Yes I feel sorry for those in a bad position (temporary or not), with kids, with dogs, even cats (they can’t always afford).

          I’ve been lucky enough to pay cash for every car/truck I’ve owned and would like to think I wouldn’t get myself in a bad financial position, but folks have to get smarter with *money*.

          No matter the McJob, I’ve never spent anywhere near what I was taking in (income). Yes I’ve drove some piles of crap, learned to “fix” them (along side the road at times), often with bailing wire, zip-ties, duct tape, jumper wire, you name it.

          But it’s real hard to feel sorry for the “Skip”, late on their 15 year old, 22″ wheeled, Land Rover, or Mercedes, or BMW (the trail of 5 different colors of leaking fluids gives them away), when they could’ve bought a nice 12 year old Corolla for a lot less a week.

    • 0 avatar

      Reading some of the sales literature for these systems, one item they sell is a “false GPS”, a box with a weight in it and a red LED. It is designed to be easily found, whereas the real module is buried up in the dash wiring harness…..

      • 0 avatar

        The false or “dummy” GPS tracker would be for habitual delinquents, not new to the game. But it’s still just a matter of time before they figure it out, and take apart the whole car to find all trackers.

  • avatar

    So… $21,000 over four years for $3,000 cars wasn’t enough, we need lojack too?

  • avatar

    I’m still trying to figure out what car is being shown in the photo…..

  • avatar

    Something about this sounded familiar. Deceased Detroit Lions running back and long time Detroit area car dealer Mel Farr used kill switch devices on cars sold on weekly payments. Farr owned an equity stake in the company that made the devices and Jesse Jackson was on the board of the company (Farr would later use Jackson to try and pressure banks into loaning him millions when he ran into a solvency issue). Farr eventually lost his Ford franchise (which he got when he realized, while playing football, that the man who signed his paychecks was named Ford and that Ford Motor Co. had just started up a minority dealership program), along with the other stores in his dealer group, and tried to reestablish himself with a Kia shop, but that folded too.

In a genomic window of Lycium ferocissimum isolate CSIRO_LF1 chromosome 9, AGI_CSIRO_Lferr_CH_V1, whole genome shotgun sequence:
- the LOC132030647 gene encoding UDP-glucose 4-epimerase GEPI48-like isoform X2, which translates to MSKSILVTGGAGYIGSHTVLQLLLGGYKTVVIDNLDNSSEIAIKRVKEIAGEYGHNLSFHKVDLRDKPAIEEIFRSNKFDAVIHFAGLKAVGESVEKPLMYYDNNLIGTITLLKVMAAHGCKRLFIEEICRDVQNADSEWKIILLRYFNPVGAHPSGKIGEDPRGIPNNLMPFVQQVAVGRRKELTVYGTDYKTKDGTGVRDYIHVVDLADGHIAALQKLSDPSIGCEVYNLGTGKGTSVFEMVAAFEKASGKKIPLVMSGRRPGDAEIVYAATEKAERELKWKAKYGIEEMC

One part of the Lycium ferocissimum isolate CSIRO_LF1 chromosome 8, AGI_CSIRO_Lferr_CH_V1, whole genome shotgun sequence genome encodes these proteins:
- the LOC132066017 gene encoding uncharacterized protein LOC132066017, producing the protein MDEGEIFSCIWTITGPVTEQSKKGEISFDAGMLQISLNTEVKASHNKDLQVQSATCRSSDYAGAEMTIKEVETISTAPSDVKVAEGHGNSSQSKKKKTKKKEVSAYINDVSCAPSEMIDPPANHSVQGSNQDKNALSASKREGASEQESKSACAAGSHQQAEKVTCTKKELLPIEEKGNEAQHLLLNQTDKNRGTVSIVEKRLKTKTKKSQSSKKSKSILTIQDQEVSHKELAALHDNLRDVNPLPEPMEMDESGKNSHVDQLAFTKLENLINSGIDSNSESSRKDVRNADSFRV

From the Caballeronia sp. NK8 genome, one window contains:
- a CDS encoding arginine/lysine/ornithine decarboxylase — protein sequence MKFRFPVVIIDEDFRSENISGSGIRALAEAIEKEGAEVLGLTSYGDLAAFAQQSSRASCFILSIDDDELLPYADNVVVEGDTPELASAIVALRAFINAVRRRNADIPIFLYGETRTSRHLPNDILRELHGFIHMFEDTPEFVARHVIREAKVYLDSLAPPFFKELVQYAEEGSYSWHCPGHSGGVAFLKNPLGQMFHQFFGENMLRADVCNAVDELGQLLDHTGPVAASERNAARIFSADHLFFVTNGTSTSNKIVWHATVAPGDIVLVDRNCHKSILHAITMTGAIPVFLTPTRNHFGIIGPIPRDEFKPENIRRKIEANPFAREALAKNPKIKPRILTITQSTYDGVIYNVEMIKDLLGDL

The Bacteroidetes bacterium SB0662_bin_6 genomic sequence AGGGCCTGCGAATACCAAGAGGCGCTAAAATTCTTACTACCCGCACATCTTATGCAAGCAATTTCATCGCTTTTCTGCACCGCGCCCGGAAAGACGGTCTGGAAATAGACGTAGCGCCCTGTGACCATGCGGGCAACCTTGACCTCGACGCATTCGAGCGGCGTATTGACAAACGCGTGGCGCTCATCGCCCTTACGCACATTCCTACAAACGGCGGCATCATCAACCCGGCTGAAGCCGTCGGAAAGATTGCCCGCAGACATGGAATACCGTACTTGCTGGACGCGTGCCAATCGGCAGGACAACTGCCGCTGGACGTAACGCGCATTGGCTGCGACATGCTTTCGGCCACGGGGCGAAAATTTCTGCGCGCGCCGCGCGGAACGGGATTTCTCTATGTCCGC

While I haven’t found anything that links Farr to Credit Acceptance Corp, that company is owned by a guy named Donald Foss, who shared some investment deals with Farr.

  • avatar

    Most subprimes that do this do not stipulate it as a condition of the loan, rather suggest it as a means to obtain a larger dealer check. Those that do require it because the customer has chronic repossessions among other derogatory credit issues.

    On one hand, if I were a BHPH, if I don’t trust you enough to make regular payments, I’m going to sell you a car on installments in the first place.

    On the other hand, I get why finance companies do this and there is an absolute reason why you’re required to have this thing installed in your 28.95% loan collateral – YOU DO NOT LIKE TO PAY PEOPLE WHAT YOU OWE THEM.

    And I really have zero regard or sympathy for these hard luck poor me stories that populate the evening news on occasion about some habitual deadbeat getting their car repossessed. One most recent included the phrase, “Ms. _____, a single mother of three, awoke one morning to find her BMW sport utility…” and that’s where I rolled my eyes and changed the channel.

    • 0 avatar

      Well, true…there are lots of folks who end up defaulting on “premium” cars. But there’s no shortage of folks who end up defaulting on Grand Ams, Focuses or other cheap rides too.

      The issue here really boils down to the facts that a) “poor folks have poor ways,” and that b) better access to public transit would be tremendously helpful to those poor folks.